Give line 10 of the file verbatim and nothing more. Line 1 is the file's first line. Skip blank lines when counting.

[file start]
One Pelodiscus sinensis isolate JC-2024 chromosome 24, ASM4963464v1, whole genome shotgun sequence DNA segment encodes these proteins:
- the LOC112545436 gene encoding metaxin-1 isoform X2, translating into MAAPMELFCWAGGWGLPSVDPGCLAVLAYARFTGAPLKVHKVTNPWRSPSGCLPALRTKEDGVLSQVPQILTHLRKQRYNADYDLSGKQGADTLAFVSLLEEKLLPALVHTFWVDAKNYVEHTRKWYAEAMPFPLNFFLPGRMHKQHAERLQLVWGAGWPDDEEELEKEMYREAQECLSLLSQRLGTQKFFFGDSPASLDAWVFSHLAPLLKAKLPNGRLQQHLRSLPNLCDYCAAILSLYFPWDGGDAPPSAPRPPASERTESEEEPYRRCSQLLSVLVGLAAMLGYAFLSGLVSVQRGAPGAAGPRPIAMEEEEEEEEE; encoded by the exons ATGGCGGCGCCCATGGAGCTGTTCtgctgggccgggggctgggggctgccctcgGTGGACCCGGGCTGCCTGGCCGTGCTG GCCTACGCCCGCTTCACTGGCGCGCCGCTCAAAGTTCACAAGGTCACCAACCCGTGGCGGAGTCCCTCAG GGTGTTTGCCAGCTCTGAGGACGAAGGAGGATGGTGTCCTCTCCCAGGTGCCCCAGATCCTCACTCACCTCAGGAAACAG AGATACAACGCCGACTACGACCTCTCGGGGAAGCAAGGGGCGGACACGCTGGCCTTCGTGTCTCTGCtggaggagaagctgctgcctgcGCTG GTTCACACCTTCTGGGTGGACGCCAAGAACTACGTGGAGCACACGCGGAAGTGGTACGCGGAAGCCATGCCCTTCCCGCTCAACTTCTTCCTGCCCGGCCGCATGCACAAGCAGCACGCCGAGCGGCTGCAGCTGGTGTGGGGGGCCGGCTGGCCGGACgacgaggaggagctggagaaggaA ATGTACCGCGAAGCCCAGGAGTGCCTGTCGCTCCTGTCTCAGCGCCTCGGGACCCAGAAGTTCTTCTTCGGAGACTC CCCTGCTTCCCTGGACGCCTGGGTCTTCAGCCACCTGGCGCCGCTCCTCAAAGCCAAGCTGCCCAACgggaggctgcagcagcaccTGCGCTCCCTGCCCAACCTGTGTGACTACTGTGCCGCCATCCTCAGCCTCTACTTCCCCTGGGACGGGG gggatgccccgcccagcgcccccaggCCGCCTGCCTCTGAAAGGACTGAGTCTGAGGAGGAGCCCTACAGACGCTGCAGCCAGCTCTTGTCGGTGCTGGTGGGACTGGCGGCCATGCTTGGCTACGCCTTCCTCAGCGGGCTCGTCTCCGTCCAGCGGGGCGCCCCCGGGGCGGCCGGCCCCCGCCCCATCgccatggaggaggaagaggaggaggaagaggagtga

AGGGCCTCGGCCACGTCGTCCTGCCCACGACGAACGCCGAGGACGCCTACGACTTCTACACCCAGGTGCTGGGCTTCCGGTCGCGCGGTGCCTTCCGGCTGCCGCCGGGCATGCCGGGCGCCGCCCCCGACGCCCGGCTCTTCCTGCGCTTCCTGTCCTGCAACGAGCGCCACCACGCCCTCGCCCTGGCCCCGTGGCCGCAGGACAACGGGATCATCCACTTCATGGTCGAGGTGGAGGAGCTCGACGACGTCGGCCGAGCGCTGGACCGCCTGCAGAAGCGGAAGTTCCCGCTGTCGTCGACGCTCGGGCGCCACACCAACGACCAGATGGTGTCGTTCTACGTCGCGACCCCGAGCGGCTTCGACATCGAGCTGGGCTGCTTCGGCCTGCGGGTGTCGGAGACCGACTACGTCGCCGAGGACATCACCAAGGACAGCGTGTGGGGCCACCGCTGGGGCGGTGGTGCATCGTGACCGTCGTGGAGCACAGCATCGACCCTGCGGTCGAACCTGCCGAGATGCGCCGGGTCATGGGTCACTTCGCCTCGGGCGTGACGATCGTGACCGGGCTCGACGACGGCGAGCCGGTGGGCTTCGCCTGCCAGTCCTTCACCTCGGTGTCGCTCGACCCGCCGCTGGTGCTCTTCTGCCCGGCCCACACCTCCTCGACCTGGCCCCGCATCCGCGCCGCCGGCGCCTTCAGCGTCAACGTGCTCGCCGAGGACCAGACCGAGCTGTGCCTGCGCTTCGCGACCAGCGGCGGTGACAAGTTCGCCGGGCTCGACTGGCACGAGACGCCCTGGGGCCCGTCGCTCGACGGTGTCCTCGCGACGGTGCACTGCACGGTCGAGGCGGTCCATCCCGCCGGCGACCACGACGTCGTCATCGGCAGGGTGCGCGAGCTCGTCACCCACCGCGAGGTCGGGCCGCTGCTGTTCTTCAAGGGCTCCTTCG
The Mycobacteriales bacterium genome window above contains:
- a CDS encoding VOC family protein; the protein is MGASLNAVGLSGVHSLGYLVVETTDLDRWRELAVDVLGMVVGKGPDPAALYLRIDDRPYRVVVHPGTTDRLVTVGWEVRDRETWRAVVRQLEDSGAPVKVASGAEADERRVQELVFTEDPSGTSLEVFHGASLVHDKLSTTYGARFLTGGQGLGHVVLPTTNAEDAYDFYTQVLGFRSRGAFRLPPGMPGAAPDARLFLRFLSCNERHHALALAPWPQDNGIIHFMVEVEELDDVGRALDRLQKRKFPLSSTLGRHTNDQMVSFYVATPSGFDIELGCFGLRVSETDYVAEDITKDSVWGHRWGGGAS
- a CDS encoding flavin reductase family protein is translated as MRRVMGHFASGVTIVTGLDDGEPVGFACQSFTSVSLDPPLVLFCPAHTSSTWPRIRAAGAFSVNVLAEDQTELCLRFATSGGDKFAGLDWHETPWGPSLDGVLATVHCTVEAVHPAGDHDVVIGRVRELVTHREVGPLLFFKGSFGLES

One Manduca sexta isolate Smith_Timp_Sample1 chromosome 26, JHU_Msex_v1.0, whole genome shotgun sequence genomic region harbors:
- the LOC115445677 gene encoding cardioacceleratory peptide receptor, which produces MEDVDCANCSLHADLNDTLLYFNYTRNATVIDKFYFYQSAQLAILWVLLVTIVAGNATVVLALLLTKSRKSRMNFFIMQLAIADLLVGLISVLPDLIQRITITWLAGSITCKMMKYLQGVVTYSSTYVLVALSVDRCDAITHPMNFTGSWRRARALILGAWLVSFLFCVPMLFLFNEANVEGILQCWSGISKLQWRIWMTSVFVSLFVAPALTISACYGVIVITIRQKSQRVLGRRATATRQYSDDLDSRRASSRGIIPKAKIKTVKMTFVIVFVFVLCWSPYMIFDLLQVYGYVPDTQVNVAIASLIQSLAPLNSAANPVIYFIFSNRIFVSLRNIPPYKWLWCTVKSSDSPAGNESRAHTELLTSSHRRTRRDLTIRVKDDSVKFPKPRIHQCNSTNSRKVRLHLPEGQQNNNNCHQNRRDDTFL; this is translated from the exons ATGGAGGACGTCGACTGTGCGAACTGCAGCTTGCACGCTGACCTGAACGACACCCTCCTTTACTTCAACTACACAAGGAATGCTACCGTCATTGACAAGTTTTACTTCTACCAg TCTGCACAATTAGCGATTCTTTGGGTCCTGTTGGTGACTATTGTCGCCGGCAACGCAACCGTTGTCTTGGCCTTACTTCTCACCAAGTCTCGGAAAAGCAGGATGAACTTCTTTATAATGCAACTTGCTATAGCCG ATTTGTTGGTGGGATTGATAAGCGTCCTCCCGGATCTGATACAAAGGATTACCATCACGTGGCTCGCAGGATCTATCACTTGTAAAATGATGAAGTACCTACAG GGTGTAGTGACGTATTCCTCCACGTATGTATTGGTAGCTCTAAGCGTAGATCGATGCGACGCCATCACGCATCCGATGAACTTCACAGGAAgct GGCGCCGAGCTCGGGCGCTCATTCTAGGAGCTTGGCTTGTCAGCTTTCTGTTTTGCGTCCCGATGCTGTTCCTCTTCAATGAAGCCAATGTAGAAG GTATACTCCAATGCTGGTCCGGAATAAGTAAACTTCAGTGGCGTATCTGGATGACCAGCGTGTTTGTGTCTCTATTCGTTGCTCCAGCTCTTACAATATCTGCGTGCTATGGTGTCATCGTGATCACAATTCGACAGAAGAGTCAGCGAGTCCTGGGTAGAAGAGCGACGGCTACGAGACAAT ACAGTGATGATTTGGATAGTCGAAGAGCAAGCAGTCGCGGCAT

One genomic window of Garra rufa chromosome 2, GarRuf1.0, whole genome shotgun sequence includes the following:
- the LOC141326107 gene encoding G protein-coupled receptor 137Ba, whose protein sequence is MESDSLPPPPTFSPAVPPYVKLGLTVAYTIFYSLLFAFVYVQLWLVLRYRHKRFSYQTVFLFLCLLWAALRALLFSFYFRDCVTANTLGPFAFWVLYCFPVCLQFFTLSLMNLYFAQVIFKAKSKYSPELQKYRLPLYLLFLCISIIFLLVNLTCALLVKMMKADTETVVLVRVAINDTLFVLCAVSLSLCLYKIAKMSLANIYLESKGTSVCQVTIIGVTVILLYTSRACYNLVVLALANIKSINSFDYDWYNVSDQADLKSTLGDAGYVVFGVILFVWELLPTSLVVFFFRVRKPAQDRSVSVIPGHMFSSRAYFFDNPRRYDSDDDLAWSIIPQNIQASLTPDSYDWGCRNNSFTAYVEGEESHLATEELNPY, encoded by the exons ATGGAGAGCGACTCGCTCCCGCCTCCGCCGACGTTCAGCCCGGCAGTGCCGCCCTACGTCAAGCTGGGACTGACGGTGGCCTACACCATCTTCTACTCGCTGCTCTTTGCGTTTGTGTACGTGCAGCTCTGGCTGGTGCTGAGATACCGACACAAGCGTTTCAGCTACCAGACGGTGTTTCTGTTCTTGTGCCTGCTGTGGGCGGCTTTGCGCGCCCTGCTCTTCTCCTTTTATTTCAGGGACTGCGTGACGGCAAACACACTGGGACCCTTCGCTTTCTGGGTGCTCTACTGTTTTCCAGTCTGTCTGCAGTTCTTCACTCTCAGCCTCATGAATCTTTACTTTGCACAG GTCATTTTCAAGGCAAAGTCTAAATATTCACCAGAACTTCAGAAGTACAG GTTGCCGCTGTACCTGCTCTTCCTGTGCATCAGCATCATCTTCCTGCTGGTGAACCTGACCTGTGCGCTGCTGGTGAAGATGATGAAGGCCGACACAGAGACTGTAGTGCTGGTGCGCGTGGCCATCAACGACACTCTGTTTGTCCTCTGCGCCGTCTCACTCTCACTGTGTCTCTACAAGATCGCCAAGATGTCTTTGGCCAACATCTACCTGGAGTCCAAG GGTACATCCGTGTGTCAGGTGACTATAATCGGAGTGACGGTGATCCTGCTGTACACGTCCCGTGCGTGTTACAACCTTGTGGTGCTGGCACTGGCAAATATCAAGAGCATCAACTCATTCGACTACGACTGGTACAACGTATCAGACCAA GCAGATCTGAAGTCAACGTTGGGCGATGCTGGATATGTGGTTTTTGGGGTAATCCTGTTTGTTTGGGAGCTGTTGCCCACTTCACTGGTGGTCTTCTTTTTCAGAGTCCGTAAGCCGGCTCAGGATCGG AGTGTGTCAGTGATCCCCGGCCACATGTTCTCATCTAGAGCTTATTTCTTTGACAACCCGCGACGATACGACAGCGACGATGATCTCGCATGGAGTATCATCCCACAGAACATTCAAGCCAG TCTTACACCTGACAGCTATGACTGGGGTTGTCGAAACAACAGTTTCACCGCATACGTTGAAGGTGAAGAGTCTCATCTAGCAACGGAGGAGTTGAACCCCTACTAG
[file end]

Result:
- the LOC141326107 gene encoding G protein-coupled receptor 137Ba, whose protein sequence is MESDSLPPPPTFSPAVPPYVKLGLTVAYTIFYSLLFAFVYVQLWLVLRYRHKRFSYQTVFLFLCLLWAALRALLFSFYFRDCVTANTLGPFAFWVLYCFPVCLQFFTLSLMNLYFAQVIFKAKSKYSPELQKYRLPLYLLFLCISIIFLLVNLTCALLVKMMKADTETVVLVRVAINDTLFVLCAVSLSLCLYKIAKMSLANIYLESKGTSVCQVTIIGVTVILLYTSRACYNLVVLALANIKSINSFDYDWYNVSDQADLKSTLGDAGYVVFGVILFVWELLPTSLVVFFFRVRKPAQDRSVSVIPGHMFSSRAYFFDNPRRYDSDDDLAWSIIPQNIQASLTPDSYDWGCRNNSFTAYVEGEESHLATEELNPY, encoded by the exons ATGGAGAGCGACTCGCTCCCGCCTCCGCCGACGTTCAGCCCGGCAGTGCCGCCCTACGTCAAGCTGGGACTGACGGTGGCCTACACCATCTTCTACTCGCTGCTCTTTGCGTTTGTGTACGTGCAGCTCTGGCTGGTGCTGAGATACCGACACAAGCGTTTCAGCTACCAGACGGTGTTTCTGTTCTTGTGCCTGCTGTGGGCGGCTTTGCGCGCCCTGCTCTTCTCCTTTTATTTCAGGGACTGCGTGACGGCAAACACACTGGGACCCTTCGCTTTCTGGGTGCTCTACTGTTTTCCAGTCTGTCTGCAGTTCTTCACTCTCAGCCTCATGAATCTTTACTTTGCACAG GTCATTTTCAAGGCAAAGTCTAAATATTCACCAGAACTTCAGAAGTACAG GTTGCCGCTGTACCTGCTCTTCCTGTGCATCAGCATCATCTTCCTGCTGGTGAACCTGACCTGTGCGCTGCTGGTGAAGATGATGAAGGCCGACACAGAGACTGTAGTGCTGGTGCGCGTGGCCATCAACGACACTCTGTTTGTCCTCTGCGCCGTCTCACTCTCACTGTGTCTCTACAAGATCGCCAAGATGTCTTTGGCCAACATCTACCTGGAGTCCAAG GGTACATCCGTGTGTCAGGTGACTATAATCGGAGTGACGGTGATCCTGCTGTACACGTCCCGTGCGTGTTACAACCTTGTGGTGCTGGCACTGGCAAATATCAAGAGCATCAACTCATTCGACTACGACTGGTACAACGTATCAGACCAA GCAGATCTGAAGTCAACGTTGGGCGATGCTGGATATGTGGTTTTTGGGGTAATCCTGTTTGTTTGGGAGCTGTTGCCCACTTCACTGGTGGTCTTCTTTTTCAGAGTCCGTAAGCCGGCTCAGGATCGG AGTGTGTCAGTGATCCCCGGCCACATGTTCTCATCTAGAGCTTATTTCTTTGACAACCCGCGACGATACGACAGCGACGATGATCTCGCATGGAGTATCATCCCACAGAACATTCAAGCCAG TCTTACACCTGACAGCTATGACTGGGGTTGTCGAAACAACAGTTTCACCGCATACGTTGAAGGTGAAGAGTCTCATCTAGCAACGGAGGAGTTGAACCCCTACTAG